The Companies Act 1993 grants certain very basic rights to shareholders (i.e., the right to vote in any shareholders' meeting or resolution; the right to share in any board-approved dividend; and the right to share in any surplus assets of the company on liquidation).
The shareholders of a company collectively own the company's capital, but they cannot participate in the company's management (subject to certain exceptions which may allow shareholders to indirectly influence management).
The board (i.e., the directors of the company acting collectively) is responsible for the management of the company, subject to certain decisions which must be referred to the company's shareholders for approval.
What happens when a shareholder fundamentally disagrees with the management of a company or with the strategy or decisions of the other shareholders?
Disaffected shareholders can sell their shares; or vote against management's intentions using the democratic process governing shareholders' powers and decisions within in the company's constitutional arrangements (and/or the Companies Act 1993).
However, particularly in small companies, there may not be a market for the shares, and power blocks of shareholders with different views of the company's management can exist.
The Court will generally uphold the rights of those power blocks in any deadlock or difference of between shareholders as to the management of the company, because the disaffected shareholder has accepted the commercial risk of the company and its democratic structure when investing, and the Court will merely insert its own view on commercial matters in preference of the other investing shareholders who have done the same thing.
The Court will intervene to stop out and out abuses of management power, however.
A shareholder can take a personal action against a director for any breach of a duty of care owed to the shareholder in certain circumstances (Section 169 of the Companies Act 1993).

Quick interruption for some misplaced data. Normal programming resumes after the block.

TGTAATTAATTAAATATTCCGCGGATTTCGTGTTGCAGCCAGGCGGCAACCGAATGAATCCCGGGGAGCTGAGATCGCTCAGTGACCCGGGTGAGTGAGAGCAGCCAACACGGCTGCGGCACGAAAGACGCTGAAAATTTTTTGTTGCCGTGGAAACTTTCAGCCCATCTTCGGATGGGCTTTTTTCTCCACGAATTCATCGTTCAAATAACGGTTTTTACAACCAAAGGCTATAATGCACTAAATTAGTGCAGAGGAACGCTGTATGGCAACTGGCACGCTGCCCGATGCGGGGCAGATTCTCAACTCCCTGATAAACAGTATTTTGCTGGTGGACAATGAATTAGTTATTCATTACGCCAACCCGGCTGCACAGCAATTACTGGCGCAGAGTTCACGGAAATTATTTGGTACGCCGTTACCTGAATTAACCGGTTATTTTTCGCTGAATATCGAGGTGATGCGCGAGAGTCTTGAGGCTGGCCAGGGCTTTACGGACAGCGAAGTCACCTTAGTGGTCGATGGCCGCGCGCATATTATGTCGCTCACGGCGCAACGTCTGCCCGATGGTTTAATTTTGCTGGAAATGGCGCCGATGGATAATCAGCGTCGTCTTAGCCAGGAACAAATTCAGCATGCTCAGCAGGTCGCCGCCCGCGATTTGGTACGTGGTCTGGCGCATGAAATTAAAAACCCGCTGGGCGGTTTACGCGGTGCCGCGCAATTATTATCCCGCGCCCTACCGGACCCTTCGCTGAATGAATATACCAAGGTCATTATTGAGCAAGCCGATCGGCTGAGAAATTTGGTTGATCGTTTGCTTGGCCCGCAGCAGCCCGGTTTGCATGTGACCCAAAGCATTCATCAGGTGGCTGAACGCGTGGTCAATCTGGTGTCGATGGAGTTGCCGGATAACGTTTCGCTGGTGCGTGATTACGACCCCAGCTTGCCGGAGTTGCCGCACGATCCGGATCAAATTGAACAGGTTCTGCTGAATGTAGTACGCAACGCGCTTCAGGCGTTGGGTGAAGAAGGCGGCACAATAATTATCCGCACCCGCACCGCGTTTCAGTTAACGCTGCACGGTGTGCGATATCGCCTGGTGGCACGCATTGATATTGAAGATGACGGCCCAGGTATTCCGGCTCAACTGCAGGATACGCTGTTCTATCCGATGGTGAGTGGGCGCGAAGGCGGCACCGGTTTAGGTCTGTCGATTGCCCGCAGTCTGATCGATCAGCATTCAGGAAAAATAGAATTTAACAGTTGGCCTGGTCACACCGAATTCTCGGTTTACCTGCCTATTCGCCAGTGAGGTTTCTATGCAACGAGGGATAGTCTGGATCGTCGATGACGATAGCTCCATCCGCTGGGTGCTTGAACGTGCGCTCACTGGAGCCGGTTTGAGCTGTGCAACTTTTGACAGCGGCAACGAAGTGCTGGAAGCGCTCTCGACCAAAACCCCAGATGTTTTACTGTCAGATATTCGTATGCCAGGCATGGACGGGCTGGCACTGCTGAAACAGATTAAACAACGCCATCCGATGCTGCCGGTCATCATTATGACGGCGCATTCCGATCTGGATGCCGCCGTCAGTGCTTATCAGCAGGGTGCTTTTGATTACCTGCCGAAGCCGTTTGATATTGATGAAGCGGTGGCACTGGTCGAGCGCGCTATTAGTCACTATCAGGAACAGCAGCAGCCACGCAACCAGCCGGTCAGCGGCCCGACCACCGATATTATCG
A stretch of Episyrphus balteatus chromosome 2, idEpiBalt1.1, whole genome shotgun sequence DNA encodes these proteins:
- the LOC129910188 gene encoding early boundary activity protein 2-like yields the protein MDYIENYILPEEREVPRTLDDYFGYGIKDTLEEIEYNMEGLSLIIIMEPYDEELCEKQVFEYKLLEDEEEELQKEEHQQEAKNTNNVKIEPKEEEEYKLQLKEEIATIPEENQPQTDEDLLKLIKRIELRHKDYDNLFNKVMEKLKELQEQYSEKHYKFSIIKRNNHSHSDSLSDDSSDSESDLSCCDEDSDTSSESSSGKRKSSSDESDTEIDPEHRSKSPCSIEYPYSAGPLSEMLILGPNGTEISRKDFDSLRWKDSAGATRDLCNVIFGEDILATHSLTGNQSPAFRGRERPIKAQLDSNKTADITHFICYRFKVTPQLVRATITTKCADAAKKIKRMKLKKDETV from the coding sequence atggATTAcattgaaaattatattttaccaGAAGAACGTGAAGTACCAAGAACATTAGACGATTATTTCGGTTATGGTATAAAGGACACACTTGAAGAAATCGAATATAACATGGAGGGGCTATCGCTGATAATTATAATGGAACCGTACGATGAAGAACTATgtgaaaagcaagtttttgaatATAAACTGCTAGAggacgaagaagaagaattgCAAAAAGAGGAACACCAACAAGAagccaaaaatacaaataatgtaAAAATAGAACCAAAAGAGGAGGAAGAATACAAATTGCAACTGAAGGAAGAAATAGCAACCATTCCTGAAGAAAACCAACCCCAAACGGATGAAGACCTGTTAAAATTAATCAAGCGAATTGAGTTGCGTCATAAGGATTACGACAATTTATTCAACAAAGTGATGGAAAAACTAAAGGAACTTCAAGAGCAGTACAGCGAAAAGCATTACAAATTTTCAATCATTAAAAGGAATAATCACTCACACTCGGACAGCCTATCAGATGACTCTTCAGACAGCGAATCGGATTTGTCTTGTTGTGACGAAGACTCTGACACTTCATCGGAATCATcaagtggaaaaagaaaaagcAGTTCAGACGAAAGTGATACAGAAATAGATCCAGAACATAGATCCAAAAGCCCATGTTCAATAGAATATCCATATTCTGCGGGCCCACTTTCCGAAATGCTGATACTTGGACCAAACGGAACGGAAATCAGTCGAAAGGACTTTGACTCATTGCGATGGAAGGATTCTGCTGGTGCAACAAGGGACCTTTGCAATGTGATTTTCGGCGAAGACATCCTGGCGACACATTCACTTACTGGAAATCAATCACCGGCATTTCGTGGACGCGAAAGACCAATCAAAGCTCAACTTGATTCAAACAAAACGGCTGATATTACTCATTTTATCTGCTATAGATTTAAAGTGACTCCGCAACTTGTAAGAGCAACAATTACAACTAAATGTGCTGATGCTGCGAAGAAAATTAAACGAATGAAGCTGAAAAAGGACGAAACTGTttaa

A shareholder is entitled to request information from the company (Section 178).
The Court can make an order for the inspection and copying of documents on the application of a shareholder (Section 179).
Most prominently, there are broad "prejudiced shareholders" provisions in Section 174 of the Companies Act 1993 allowing the Court to make a broad range of orders on proof the "affairs of the company have been, ... are ..., or are likely to be conducted in a manner that is, ... [has] been, ... or [is] likely to be oppressive, unfairly discriminatory, or unfairly prejudicial to [a shareholder in the capacity of a shareholder]".
Such orders can include requiring the company or any other person to buy the shareholder's shares, pay compensation, regulating the ongoing conduct of the company's affairs, or putting the company in liquidation.
""Oppressive, unfairly discriminatory, or unfairly prejudicial" operation of a company's affairs in respect of a shareholder may involve breaches of the company's constitution or the Companies Act 1993, a want of good faith, a lack of honesty or moral conduct, or unequal treatment, but it may not.
The remedy of Section 174 does not extend to errors of judgement by management, inefficiency, or poor business management without distinct elements of bad faith or self-interest.
Judges also exercise restraint when assessing business strategy when a Section 174 application has been made. The remedy is an alternative to liquidation on the basis of "unjust" grounds, but the Courts will not allow Section 174 to be used to allow an exit from a shareholding on the basis of a mere disagreement over business strategy.
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